Credit- and debit-card fraud is a multibillion-dollar problem. To help you keep tabs on your accounts and thwart the bad guys, the major credit-card issuers, including American Express, Bank of America, Capital One, Chase, Citibank and Discover, offer a number of fraud and account-activity alerts that you can receive by text message or e-mail. To sign up, just go online to your card issuer's Web site and select the alerts you would like to receive.
A survey by Javelin Survey & Research in 2009 showed that few customers had signed up to receive alerts from credit-card issuers, although many said that they thought the alerts could help mitigate fraud. That's partly because the bank's alert may be delayed anywhere from a few hours to as long as 48 hours after a suspicious transaction has occurred. But now Visa has solved the timeliness issue with Rapid Alerts, which are delivered almost in real time. (MasterCard expects to make its version, inControl, available in the U.S. later this year.)
Wells Fargo is the first U.S. bank to offer the new Visa alerts. They're sent from VisaNet, Visa's processing network, within seconds of a transaction. Cardholders may elect to be notified when a transaction exceeds a specified amount, occurs overseas, is made online or by phone, or is declined. You may also check to see whether an ATM withdrawal is made using your Visa card. Wells Fargo is not charging for the service, but your cell-phone provider may charge you if you exceed your allotment of text messages. Some credit unions will soon offer near real-time alerts as well. (South Carolina Federal Credit Union is currently testing them.)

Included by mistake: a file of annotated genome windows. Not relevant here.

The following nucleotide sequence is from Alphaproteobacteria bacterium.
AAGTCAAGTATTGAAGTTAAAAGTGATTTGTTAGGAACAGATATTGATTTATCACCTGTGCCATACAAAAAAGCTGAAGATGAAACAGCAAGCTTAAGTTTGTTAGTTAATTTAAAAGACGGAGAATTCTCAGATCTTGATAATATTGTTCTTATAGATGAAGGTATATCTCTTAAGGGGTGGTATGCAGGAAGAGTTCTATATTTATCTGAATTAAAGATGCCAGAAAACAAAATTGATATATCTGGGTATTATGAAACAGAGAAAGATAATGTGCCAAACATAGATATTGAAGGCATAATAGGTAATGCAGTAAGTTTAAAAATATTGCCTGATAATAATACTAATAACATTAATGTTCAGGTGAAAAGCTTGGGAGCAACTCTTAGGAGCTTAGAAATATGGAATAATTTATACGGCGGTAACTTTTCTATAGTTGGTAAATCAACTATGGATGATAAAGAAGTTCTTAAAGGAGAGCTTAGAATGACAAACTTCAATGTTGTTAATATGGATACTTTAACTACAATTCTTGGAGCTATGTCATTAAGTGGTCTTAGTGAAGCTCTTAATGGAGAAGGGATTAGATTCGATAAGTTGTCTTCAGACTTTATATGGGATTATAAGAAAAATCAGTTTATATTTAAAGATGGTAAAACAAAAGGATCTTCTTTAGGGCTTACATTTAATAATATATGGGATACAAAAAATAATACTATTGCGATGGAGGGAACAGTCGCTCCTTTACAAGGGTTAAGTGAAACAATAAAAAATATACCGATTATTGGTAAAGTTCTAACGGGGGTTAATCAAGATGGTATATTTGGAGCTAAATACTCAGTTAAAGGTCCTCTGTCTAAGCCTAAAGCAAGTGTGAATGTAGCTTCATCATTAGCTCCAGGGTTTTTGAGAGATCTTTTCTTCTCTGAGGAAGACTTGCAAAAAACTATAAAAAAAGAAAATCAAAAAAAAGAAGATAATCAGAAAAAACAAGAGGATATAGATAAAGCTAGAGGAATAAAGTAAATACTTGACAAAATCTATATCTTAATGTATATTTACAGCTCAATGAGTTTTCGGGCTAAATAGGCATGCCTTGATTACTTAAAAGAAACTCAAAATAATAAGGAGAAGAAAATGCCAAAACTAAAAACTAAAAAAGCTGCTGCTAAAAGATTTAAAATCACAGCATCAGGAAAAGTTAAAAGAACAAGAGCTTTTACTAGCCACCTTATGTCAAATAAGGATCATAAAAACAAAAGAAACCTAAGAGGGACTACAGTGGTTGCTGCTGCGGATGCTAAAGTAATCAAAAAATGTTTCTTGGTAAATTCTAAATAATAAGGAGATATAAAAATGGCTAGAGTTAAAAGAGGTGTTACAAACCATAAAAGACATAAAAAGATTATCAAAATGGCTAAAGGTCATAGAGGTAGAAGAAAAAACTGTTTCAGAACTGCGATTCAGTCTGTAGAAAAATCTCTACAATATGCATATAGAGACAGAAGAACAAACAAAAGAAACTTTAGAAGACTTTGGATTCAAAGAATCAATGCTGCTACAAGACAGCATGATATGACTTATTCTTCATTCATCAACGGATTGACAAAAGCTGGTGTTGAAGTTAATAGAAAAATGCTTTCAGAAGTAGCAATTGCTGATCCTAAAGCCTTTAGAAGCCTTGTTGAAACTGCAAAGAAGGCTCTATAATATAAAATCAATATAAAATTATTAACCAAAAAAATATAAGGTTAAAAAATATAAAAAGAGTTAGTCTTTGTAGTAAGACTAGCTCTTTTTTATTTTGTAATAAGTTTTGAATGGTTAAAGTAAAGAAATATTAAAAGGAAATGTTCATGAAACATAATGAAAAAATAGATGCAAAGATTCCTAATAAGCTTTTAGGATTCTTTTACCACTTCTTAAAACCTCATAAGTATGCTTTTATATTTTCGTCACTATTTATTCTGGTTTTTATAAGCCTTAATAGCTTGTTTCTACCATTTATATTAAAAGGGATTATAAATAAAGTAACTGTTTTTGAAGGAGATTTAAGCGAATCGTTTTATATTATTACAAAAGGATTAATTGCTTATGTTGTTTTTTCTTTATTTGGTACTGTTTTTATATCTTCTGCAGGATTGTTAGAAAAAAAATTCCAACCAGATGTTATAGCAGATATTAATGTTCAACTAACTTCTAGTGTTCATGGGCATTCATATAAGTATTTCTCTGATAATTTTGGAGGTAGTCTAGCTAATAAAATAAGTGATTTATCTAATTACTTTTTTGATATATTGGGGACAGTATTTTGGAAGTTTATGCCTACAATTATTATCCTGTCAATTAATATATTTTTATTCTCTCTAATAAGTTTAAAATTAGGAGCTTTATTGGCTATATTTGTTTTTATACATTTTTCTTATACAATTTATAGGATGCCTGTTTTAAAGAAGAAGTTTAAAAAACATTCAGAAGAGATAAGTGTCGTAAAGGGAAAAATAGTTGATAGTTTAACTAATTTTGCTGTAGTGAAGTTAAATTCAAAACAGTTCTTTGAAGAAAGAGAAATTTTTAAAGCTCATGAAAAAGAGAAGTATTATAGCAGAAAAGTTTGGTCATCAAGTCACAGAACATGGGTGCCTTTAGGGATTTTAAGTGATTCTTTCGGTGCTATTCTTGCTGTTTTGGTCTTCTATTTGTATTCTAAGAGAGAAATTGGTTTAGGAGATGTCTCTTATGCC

Some banks are also providing more timely information about your checking account's status. For example, Mercantile Bank of Michigan has created Funds Manager, which not only offers crucial information but also provides it early enough for you to take preventive action. Customers who check their accounts online between 11 a.m. and noon see a list of checks that will clear that day. If you are about to overdraw the account, you may deposit cash by 5 p.m. or transfer funds by 7 p.m. and avoid a $30 overdraft fee. The service costs $4 a month.
The Bank of Stockton, in northern California, is offering real-time overdraft alerts warning customers that they might be overdrawn by the end of the day. For $5 per transfer, account holders can transfer funds in $20 increments by texting a code back to the bank. Moving funds via online banking or ATM is free.